If you could add a chapter in the project management body of knowledge (PMBOK), what would it be?
The chapter I would add is “”Leadership.””
The PMBOK is the textbook that teaches us the tools we need to manage a project. But it is the leadership skills of the project manager that will steer
a project to victory.
As project managers, all our project initiatives start the same way: You are handed a vague mission and from that you must form a battle plan, assemble troops, and lead them bravely into battle. Against all odds you must be able to claim project success at the end of your quest.
Great leadership separates the regular infantry from the green berets, and it is the heart and soul of great project management. Here are a couple of examples of how the project management disciplines outlined in the PMBOK come to life with solid leadership.
Time management: Gene Roddenberry once said, “”Time is the fire in which we burn.”” In the good old project management triangle of time, cost and quality, time is always your scarcest and most valuable commodity. You can never get back lost time. If you have 15 people on your team, then your project probably has a daily running rate of about $10,000 a day. A day lost through bad planning and ineffective time management is a compounded loss. You have lost time and money. If you can be a leader who is focused on one single aspect of your project control, then manage the time of your team. Time management flows into every aspect of project management. Ensure your team has set milestones. For me a project mile is one week. On Monday you have a team pep rally, and reiterate your project goals. Then, you ask your team to commit to their goals for the week. Next week, follow up and measure if you reached your mile marker. Listen to your team’s problems and concerns because they will form your risks and issues.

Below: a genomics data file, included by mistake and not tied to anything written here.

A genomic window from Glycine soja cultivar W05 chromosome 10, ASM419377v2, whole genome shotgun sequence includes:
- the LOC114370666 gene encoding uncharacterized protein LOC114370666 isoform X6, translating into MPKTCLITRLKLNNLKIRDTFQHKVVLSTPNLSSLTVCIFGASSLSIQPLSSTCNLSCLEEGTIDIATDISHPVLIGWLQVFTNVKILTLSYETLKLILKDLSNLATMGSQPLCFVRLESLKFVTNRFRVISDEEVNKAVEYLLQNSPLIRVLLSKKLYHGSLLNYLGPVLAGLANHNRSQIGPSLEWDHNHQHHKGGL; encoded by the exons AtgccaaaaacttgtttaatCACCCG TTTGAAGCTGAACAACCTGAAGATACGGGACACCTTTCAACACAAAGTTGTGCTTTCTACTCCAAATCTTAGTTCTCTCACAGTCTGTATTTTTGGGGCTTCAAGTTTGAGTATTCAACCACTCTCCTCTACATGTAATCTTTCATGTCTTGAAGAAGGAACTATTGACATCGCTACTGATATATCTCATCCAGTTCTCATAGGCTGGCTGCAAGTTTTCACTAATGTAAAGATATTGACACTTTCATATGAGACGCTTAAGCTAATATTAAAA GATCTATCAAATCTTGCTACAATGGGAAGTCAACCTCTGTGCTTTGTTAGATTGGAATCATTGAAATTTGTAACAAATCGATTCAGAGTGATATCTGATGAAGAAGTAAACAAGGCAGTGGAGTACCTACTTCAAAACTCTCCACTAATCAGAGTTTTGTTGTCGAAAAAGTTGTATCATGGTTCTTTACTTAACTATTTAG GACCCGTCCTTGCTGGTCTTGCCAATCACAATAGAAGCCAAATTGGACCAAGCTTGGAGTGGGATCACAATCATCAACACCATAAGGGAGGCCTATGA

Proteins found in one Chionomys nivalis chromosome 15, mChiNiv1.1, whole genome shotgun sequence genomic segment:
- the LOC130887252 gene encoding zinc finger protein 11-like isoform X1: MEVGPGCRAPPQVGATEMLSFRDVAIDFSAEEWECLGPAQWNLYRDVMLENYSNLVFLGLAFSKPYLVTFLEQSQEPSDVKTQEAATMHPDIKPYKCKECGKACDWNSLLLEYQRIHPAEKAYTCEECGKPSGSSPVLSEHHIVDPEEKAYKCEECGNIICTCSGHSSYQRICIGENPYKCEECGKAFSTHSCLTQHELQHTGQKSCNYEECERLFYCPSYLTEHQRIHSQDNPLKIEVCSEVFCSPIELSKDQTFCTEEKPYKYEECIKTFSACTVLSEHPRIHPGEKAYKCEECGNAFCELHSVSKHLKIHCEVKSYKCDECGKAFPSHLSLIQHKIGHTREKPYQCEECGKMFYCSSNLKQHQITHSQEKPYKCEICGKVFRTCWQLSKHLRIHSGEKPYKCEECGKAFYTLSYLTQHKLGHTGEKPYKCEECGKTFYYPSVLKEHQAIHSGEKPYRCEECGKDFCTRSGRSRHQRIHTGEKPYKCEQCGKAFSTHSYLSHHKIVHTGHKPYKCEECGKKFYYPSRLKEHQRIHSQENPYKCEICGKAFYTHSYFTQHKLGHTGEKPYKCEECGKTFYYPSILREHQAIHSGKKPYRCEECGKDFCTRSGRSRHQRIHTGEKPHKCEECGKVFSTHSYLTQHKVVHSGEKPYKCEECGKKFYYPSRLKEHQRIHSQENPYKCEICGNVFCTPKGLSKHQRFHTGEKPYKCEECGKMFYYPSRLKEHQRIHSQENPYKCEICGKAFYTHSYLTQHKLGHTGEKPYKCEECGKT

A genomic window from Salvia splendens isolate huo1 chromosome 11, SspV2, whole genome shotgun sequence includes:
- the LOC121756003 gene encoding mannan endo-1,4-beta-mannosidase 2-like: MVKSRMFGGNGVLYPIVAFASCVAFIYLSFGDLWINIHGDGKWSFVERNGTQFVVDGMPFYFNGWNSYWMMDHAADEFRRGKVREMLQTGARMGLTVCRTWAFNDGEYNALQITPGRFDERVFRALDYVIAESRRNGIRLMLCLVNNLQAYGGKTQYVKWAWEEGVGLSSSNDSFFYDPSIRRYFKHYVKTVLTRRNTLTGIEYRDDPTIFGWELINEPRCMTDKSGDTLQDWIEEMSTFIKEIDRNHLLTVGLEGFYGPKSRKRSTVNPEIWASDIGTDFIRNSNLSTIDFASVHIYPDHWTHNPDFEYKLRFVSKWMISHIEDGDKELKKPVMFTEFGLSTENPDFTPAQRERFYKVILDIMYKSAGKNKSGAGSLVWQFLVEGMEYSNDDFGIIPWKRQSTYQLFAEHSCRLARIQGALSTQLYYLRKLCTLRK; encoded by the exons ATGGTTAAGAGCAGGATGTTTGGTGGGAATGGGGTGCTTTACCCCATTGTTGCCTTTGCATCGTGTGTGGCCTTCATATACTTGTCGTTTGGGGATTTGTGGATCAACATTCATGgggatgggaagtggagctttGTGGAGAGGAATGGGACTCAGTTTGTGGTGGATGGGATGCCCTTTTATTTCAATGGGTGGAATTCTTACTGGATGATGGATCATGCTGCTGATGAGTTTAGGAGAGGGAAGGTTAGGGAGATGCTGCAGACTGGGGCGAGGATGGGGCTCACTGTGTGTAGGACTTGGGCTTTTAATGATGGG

Risk management: It’s another dimension of solid leadership. It’s having the vision to imagine what might go wrong and the conviction and energy to do something about it now.
As Arnold Glasgow said, “”One of the tests of leadership is the ability to recognize a problem before it becomes an emergency.”” If you are proactively managing a project, you are scanning the horizon for land mines, and removing them before you and your project team steps on them.
At the end of a project, everyone will remember the way you led with integrity and they will appreciate the way you made them feel important in helping the team achieve success.
Back in 1910, long before project management was a recognized profession, Theodore Roosevelt captured what I regard is the essence of what motivates us to lead projects:
“”The credit belongs to the man who is actually in the arena, whose face is marred by dust and sweat and blood; who strives valiantly; who errs and comes short again and again, who knows the great enthusiasms, the great devotions, and spends himself in a worthy cause; who at best, knows the triumph of high achievement; and who, at the worst, if he fails, at least fails while daring greatly, so that his place shall never be with those cold and timid souls who know neither victory nor defeat.